Is there a property bubble? Not yet, says a UN report
New Delhi, Apr 02: As the real estate prices are touching the rooftop and costs of flats have gone up to Rs 50,000 and Rs 70,000 per square foot in Mumbai and Rs one lakh per square yard in Gurgaon, the question arises whether there is a bubble building in the Indian property market? Have heart ! According to a UN Report, even as the collapse of the speculative property market could be more devastating than a stock market crash, there is no bubble as yet in the Asia Pacific Region.
''Evidence of a property bubble in the region in the strict sense of the word has not been found except in particular locations'', the just released report of the UN Economic and Social Commission for Asia and the Pacific (ESCAP) has said.
The real estate prices, along with the runaway rise in the prices of gold and the stock market has somewhat made investors nervous.
According to analysts, when an upmarket flat in Mumbai fetches better price than a similar flat in a New York, it is but natural that the questions arise about sustaining the trend.
However, going by its own parameters,the ESCP report is yet to be convinced whether there is anything terribly wrong with the housing and the real estate markets in the Asia -Pacific region, including India.
''It would be safe to conclude that, while some Asian and Pacific property markets are certainly overheated, there is no property bubble of the magnitude seen in the past decade'', the report said.
It also said that with the property prices softening in developed countries, investors are likely to look for profitable avenues in the A-PAC region. However, the countries with scope for the highest returns suffer from either high risk (absence of a developed legal system, in China) or barriers to entry (individual foreign investors cannot buy property in India as yet).
Regulators in many countries have also learned from the experience of the Asian financial crises of 1997-98 and are more likely to intervene swiftly against speculative activity in real estate this time, as happened in China in 2005. A comparison of the prices shows a minimum of 20 per cent increase in third quarter of 2005 as compared to the same quarter in the previous year in India while it was only 6.6 per cent in China and 14.1 per cent in Hong Kong China. A 20 per cent increase in the real estate prices in the major Indian cities against an average inflation of 4.5 per cent is seen quite high.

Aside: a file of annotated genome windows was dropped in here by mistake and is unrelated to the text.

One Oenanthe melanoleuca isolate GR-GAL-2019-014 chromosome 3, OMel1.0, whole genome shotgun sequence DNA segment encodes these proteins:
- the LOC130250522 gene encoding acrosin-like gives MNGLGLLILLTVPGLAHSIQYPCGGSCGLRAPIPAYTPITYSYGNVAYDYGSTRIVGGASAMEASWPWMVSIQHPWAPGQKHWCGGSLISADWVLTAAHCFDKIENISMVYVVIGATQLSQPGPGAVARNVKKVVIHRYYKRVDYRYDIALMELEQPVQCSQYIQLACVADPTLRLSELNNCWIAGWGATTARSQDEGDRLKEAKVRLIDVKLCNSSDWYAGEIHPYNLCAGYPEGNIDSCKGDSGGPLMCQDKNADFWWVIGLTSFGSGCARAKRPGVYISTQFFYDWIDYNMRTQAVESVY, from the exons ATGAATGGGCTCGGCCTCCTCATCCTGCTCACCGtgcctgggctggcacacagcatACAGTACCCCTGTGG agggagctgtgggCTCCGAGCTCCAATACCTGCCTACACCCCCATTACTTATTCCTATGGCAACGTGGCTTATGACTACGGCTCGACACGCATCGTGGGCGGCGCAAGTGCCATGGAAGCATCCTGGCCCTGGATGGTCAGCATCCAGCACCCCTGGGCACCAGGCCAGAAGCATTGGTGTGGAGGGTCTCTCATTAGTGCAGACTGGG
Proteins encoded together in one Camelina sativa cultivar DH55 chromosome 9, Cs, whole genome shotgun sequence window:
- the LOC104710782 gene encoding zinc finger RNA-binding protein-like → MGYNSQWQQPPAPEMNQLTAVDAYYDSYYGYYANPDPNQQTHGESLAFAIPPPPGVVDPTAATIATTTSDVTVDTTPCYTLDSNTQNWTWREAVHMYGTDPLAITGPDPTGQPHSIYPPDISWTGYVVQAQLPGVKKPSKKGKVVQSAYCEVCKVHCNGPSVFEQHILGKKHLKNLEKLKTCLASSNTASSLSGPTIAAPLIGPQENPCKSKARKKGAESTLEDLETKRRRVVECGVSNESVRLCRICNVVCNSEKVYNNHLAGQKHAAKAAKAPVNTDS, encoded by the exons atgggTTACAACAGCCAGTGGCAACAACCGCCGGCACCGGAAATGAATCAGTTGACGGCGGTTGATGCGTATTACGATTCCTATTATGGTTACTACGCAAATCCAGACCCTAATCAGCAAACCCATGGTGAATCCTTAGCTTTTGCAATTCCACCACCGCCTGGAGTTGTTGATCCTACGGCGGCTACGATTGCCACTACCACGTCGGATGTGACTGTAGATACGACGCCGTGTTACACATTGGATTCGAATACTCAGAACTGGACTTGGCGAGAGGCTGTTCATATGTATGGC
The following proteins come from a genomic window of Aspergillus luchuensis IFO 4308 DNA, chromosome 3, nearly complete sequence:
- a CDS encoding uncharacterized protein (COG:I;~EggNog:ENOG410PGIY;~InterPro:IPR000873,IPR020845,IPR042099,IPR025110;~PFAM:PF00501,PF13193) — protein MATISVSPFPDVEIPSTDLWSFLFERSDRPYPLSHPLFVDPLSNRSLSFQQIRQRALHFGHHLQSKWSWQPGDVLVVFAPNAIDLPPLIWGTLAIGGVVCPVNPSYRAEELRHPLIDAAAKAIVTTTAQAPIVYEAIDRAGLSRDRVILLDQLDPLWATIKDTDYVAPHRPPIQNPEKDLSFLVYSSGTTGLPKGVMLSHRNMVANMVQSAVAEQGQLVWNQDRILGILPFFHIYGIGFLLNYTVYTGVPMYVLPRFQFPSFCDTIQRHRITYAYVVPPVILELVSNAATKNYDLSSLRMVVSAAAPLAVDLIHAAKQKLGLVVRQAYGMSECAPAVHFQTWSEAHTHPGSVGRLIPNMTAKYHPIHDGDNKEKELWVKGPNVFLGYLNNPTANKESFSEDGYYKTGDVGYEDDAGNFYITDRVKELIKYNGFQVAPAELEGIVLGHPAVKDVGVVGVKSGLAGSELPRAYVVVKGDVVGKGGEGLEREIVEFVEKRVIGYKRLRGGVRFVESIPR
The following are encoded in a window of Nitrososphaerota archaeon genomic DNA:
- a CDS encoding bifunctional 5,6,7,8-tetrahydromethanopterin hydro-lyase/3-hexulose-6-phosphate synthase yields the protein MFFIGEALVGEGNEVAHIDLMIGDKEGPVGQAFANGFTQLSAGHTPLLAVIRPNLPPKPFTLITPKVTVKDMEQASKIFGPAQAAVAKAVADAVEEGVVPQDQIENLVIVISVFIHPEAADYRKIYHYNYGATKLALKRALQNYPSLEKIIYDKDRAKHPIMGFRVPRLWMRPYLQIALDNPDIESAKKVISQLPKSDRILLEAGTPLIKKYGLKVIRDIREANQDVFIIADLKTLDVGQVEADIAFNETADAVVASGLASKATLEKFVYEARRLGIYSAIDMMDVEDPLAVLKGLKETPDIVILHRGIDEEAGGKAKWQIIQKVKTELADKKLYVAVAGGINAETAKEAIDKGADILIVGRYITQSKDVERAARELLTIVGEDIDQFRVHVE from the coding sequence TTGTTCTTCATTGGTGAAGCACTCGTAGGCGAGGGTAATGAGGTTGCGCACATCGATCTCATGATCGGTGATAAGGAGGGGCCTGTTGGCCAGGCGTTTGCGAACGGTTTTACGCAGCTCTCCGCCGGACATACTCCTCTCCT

While the ESCAP report did not find the bubble building as yet, it warned that were a bubble formed its collapse would be much more devastating than a stock market crsh. If property prices crash, borrowers are left with huge personal debts that can lead to bankruptcy and misery for themselves and their families. ''There is another important social dimension to the problem. The construction sector is a major employment generator in both rich and poor countries'', it said.
The UN agency has its own norms for judging whether there is a bubble or not. Before a bubble forms, the real estate market usually displays evidence of buying and selling to take advantage of the captial gains available in the market rather than for owner occupation. In principle, there is nothing wrong in borrowing to buy real estate for investment rather than for owner occupation. The action can be regarded as rational profit-seeking behaviour so long as borrowers are able to sell at a profit. '' The buying becomes speculative when people begin to borrow to buy, regardless of price or of their ability to service the debt, in the expectation of selling at an even higher price. Since prices cannot rise forever, some speculative buyers will inevitably take a loss. Losses on assets purchased with debt generate systemic risk that might affect the health of the financial system, and that is why real estate bubbles or potential bubbles have policy implications for government and central banks'', the report said.
By one estimate, half of all private sector jobs created in the US since 2001 have been in housing-related sectors. In developing countries, too, construction, with its many low-skill jobs, is a major employer, often acting as a ''pull'' for surplus in agriculture. ''A real estate collapse can therefore jeopardize the future of tens of thousands of workers living on the margins of the economy'', the ESCAP said.